Much prior research into consumer automotive and fuel purchase behaviors and fuel economy has been shaped by the normative assumptions of economics. Among these assumptions are that consumers should pay attention to costs of fuel and that they are aware of their options to save on fuel over long periods of time, i.e., the life of a vehicle or at least their period of ownership. For example, researchers have analyzed in some depth consumer choices for more fuel economical vehicles in the 1980s and more recently consumer choices in Europe for more expensive diesel vehicles with lower fuel costs than their gasoline competitors. Some of this research investigates whether automobile buyers have varying future values for money invested today in higher fuel economy, i.e., consumers' discount rates. More recently, in the context of the political battle over new CAFE standards, both automobile manufacturers and energy researchers have asked consumers questions about their willingness to pay more for higher fuel economy and consumers' payback periods for these investments. Both payback periods and net present value calculations require good knowledge of one's own vehicle and annual fuel expenses, forecasts of future prices, and a sophisticated series of calculations. The new arena of debate and research on consumer response to better fuel economy technology is CO2 reduction strategies generally, and regulations to reduce CO2 emissions from transportation in California specifically.
The research we report here is designed to help researchers and policy makers to ground future work in the reality of how consumers think and behave relative to fuel economy and efficiency, both on a daily basis and when they purchase motor vehicles. We recruited what we call an "illustrative" sample; fifty-seven households from ten "lifestyle sectors"—for example hybrid vehicle buyers, financial analysts, and off-road vehicle enthusiasts—that we guessed might have differing information and habits around the issue of fuel economy. We conducted a semi-structured, 2-hour interview, which included these four parts: household vehicle histories, purchase narratives, prospecting of future choices, and knowledge and daily behavior around fuel use and purchases.
Our strongest finding was that for the most part, our households do not pay much attention to fuel cost over time or in their household budgets, unless they are severely constrained economically. Consumers do pay attention to the price of a tank of fuel and the unit price of fuel on the given day they buy fuel. But this "knowledge" is ephemeral; it is rapidly forgotten over the next few days. Fuel consumption instrumentation on most vehicles is limited and drivers seldom pay attention; the exception is hybrid vehicles and their drivers.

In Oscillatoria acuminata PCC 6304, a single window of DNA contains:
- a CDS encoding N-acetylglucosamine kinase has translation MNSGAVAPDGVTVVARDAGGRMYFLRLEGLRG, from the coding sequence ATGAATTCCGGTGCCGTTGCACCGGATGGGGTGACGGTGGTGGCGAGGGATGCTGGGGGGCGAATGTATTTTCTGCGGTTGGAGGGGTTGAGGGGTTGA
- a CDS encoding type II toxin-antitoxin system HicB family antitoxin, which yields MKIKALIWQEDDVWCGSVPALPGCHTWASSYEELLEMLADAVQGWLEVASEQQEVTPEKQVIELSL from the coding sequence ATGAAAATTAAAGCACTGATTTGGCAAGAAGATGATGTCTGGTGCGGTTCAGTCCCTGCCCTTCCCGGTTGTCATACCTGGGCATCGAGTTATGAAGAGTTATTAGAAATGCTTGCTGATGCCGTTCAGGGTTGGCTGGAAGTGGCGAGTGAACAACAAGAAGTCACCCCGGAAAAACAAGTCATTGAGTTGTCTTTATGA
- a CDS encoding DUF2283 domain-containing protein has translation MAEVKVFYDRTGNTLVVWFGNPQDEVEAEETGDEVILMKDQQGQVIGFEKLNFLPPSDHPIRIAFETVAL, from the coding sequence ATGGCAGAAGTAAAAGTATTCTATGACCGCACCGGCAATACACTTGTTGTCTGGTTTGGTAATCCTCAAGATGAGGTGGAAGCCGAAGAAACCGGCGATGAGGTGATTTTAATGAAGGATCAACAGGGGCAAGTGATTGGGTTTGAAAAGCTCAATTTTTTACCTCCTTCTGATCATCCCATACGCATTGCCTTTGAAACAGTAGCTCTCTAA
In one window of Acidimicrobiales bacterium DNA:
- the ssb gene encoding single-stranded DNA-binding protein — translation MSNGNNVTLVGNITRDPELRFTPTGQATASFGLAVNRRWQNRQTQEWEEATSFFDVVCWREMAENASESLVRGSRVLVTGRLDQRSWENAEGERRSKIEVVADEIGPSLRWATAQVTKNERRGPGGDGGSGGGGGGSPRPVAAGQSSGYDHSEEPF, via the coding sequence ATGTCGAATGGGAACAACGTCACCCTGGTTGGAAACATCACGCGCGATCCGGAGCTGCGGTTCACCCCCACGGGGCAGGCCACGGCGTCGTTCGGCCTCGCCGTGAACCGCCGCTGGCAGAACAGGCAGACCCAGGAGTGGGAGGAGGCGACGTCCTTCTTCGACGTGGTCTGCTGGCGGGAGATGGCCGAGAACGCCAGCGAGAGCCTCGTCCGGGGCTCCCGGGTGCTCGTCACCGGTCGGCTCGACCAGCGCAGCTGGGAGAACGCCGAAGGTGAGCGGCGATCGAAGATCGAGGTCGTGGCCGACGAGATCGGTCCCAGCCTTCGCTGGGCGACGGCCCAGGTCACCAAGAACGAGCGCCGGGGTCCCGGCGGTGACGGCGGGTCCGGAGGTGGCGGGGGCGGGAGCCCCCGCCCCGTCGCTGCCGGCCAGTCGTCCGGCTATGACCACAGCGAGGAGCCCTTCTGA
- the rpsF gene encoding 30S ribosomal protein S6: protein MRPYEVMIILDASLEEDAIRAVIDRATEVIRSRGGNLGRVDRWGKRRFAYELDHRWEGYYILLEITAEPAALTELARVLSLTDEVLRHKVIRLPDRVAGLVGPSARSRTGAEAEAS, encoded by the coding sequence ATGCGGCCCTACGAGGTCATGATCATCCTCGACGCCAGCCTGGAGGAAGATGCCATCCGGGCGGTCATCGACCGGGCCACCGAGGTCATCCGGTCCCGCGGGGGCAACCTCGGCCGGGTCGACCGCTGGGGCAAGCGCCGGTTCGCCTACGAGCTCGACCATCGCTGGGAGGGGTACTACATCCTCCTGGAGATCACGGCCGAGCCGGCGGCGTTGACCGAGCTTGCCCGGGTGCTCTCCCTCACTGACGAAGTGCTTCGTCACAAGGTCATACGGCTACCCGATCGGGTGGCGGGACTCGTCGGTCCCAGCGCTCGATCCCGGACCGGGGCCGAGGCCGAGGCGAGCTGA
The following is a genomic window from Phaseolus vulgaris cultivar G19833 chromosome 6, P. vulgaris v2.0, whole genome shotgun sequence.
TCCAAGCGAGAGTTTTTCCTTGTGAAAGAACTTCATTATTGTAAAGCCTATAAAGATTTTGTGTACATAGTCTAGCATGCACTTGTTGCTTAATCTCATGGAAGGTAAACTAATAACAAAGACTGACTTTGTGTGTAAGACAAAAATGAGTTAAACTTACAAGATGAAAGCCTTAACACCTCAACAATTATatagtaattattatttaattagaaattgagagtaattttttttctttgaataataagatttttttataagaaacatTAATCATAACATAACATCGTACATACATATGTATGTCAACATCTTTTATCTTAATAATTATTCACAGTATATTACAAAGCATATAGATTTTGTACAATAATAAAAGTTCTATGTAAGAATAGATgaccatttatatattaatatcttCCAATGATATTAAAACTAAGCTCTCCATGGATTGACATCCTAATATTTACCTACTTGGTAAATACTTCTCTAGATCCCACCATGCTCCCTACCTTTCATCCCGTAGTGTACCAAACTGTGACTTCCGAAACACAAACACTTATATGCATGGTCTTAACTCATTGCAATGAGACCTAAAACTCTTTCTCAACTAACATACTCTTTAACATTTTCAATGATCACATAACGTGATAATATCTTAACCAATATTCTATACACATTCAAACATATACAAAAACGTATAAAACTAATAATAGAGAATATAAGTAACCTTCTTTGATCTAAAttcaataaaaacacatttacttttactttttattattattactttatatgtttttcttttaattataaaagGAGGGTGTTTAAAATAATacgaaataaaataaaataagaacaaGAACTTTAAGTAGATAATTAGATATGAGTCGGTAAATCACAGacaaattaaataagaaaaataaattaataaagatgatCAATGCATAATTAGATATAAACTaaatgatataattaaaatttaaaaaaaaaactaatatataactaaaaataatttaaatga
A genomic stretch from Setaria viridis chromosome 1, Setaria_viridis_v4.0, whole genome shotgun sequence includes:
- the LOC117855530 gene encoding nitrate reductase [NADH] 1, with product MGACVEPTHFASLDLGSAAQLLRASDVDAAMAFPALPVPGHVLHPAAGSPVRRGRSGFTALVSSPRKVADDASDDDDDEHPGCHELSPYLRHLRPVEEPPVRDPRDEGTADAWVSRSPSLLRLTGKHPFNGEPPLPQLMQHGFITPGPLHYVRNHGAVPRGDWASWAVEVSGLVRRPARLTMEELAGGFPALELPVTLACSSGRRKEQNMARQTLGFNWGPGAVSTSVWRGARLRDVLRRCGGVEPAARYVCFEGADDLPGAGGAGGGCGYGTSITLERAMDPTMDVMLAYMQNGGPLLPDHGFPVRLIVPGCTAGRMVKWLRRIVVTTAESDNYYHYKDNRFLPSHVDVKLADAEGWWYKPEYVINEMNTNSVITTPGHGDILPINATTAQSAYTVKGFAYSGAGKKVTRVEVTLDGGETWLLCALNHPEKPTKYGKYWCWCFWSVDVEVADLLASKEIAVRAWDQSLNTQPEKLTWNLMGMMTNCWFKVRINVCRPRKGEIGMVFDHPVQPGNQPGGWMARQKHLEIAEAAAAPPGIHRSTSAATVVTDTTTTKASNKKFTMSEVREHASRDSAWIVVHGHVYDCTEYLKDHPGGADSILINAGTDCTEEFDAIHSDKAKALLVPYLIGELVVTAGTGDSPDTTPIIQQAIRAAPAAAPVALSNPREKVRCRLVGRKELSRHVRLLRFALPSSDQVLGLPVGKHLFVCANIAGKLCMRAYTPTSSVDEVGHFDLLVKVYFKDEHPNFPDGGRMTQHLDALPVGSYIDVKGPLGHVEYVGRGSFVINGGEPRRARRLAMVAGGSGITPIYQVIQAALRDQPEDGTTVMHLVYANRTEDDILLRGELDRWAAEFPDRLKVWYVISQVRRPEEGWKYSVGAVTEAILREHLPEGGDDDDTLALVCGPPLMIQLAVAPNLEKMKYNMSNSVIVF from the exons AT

One effect of limited knowledge is that when consumers buy a vehicle, they do not have the basic building blocks of knowledge to make an economically rational decision. When offered a choice to pay more for better fuel economy, most households were unable to estimate potential savings, particularly over periods of time greater than one month. In the absence of such calculations, many households were overly optimistic about potential fuel savings, wanting and thinking they could recover an investment of several thousand dollars in a couple of years.
Of importance to regulators, we find that good fuel economy is widely considered an attribute of cheap cars; many of our households expressed greater regard for fuel efficiency, a term free from a cheap image and more closely associated to ideas of resource conservation, advanced engineering, and high technology and quality.
In the last part of the report we identify five styles of decision making relative to fuel economy, including a more detailed discussion of the decision-making in a small sample of eight hybrid vehicle buyers.
In closing, and as this is the first stage in a longer research project, we offer some preliminary conclusions and two hypotheses to steer more quantitative research. Our findings suggest that current strategies of drawing attention to annual fuel cost savings could disappoint buyers, and instead education efforts might focus on fuel efficiency and technical advances. Our interviewees ignore fuel economy for additional reasons; it is only one feature of an expensive, complex good which has many implications for lifestyle and image goals. Our research suggests that consumers might value fuel economy more highly if it were more like shiny paint or a bold body style—an attribute with some emotional punch.